Sorry to sound like a complete idiot, but how much yeast nutrient? And how often do I do the staggered additions?CityOChampBrew said:and people have told me that the whole point of "JOAM" is that its supposed to be a cheap, easy, simple mead... this just sounds like a waste of time to me....
My advice: source 15-18 lbs of a decent orange blossom honey, use yeast nutrient, and ferment with wine yeast... Use staggered additions of the yeast nutrient for the 1st 2-4 days, degassing the mead before you stir it in to help support a healty fermentation. Just remember Quality in Quality OUT
with ingredients, look at what you have available.. get the best, freshest availableI do want the honey to be the star! Living in the North GA mountains, I have several sources for good fresh honey. Do you recommend orange blossom honey or will my local honey work?
Clover is just the most common and un-destinct honey flavor out there. It is not bad but many would call a traditional with clover honey "bland".
Now knowing you are leaning to the traditional side then however you decide to do it here is your preference. I suggest using the second recipe I posted and doing the stabilizing/back sweetening process because it will keep your ABV lower in the 14% range and you can sweeten the mead to your hearts content.
If you do not like the chemicals then you can step feed honey to the mead as it ferments. The issue with that is that if you use a yeast like K1-V1116 it will go to 18% - 19% ABV which for mead requires much more aging time befor it is really drinkable. If step feeding honey I would suggest Lalvin 71B or similar yeast with a 14% ABV alcohol tolerance. This way you can add 15 lb honey up front and then when you notice fermentation slowing you add 1 lb of honey, watch the fermentation pick up and when slowed down add another 1 lb of honey and continue the process till the fermentation does not pick up and stops. From there you should have a hydrometer and notice the gravity no longer moving and then you can add additional honey till you are at about 1.015 for the sweet mead level.
If it was beer I would call is Samual Jackson, based on a Dave Chapelle skit, because it will git you drunk.. But yeah the more adivse you can get the better, thus the video I linked you as those guys interviewed someone who is a recognized mead maker of the year and who better to get advise from??Wow 18% ABV with 71B. That is 4% above it's rated ABV. Nice that you were able to properly treat the yeast to get it that high. At 0.980 gravity I would be surprised to see it as sweet especially at that high an ABV but I have never tried a raspberry mead so that is something I may need to try in the future. If doing a traditional I just like to take every step that I can to provide less stress on the yeast for best performance. Plus it is hard to infect a mead as long as you use normal sanitary practices.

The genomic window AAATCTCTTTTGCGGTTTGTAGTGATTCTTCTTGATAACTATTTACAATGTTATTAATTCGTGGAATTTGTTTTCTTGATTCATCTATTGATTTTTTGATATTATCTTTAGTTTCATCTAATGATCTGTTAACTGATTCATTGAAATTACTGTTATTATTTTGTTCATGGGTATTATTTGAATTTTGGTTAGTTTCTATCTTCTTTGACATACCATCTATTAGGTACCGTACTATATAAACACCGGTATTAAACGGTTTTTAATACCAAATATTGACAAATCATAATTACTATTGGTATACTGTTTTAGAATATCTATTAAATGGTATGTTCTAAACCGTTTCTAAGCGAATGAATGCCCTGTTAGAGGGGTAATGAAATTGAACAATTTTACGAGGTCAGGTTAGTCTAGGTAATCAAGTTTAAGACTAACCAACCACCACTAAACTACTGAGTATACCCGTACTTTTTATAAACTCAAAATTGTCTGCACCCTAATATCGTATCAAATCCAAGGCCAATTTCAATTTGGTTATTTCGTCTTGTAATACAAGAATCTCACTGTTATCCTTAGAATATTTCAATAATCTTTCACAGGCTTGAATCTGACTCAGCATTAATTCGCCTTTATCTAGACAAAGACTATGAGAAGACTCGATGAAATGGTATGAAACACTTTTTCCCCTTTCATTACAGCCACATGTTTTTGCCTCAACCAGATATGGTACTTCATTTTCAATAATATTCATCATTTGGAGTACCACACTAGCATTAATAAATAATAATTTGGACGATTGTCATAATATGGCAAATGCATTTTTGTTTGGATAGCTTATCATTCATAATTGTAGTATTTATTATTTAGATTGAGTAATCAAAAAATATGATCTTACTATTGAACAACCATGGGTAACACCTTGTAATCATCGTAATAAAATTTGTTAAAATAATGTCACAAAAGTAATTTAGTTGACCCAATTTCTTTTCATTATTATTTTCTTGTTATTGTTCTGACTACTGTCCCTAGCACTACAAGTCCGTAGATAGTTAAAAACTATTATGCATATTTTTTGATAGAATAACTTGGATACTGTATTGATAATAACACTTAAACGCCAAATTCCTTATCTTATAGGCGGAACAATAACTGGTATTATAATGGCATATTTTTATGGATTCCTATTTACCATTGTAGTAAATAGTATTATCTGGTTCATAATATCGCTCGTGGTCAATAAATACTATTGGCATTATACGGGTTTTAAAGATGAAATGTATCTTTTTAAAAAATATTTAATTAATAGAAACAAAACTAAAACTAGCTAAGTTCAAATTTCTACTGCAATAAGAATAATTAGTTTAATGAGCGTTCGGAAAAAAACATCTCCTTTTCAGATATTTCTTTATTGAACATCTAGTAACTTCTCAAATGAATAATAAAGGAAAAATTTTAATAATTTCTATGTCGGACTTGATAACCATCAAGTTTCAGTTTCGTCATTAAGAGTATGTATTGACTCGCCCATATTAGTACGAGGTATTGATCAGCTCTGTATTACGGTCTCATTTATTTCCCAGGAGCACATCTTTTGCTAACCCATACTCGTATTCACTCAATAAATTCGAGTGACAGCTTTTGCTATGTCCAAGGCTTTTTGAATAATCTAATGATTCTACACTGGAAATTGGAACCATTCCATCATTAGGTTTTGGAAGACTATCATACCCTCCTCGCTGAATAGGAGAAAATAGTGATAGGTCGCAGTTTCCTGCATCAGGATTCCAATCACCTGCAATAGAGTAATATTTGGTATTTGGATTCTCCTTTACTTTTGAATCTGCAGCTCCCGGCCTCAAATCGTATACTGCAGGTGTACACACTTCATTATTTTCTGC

however I like to stabilize and back sweeten personally. I think 10% - 14% ABV is plenty for me.
OP take everything I or anyone says with a grain of salt and reasearch more and find the truth yourself. I am sure following either of our instructions you will make great mead.
Even at $4/lb you are not getting good enough prices. I suggest you check further or do a group buy with other mead makers. On the low end I would expect about $2/lb for wildflower or a common honey. On the medium end I would expect about $3/lb for like orange blossom or raspberry blossum or buckwheat even. But $4/lb that's your premium tulopo or the rare honey types. I can get $4/lb in Costco that is wildflower honey. Still not good honey but that's non-bulk (about 6 pounds). So wow, they are still expecting premiums on their honey.That's a decent price. I bought 5 gal (about 70lbs) for $275 from a local bee keeper, which works out to about $4/lb. Keep in mind, that was major bulk order.
When I bought commercial, I could get 3lbs for $14 which is $4.7/lb. Just take note of where the honey comes from and 'organic' may be more of a gimmick than actual. If it comes from china or india, they've been having problems of folks adding cheap filler, such as corn syrup.
Plus I always recommend buying locally. Trading a beer or two might help with the price too!
Dutch gold honey is good, their "organic honey" is imported from Brazil, and their "Bakers special" is a blend of wildflower and others honeys that they don't specify. I suspect it's the bottom of the barrels of all of the other varieties mixed together so it varies, that may be why they arent specific on the blend.No futuristic facility that I know of. However a 5gal pail isn't exactly 5gal. It can be more like 5.4-5.75 gal. And at 12lbs/gal, that's closer to 70#. Plus I know it's a lower moisture because it has a haze due to crystals.
But no, I probably didn't get an extra 10# from moisture alone. So I guesstimated the $4/lb value.
Back to the thread, DutchGold describes some of their honeys as being imported or blends. But the buckwheat they sell sounds tempting.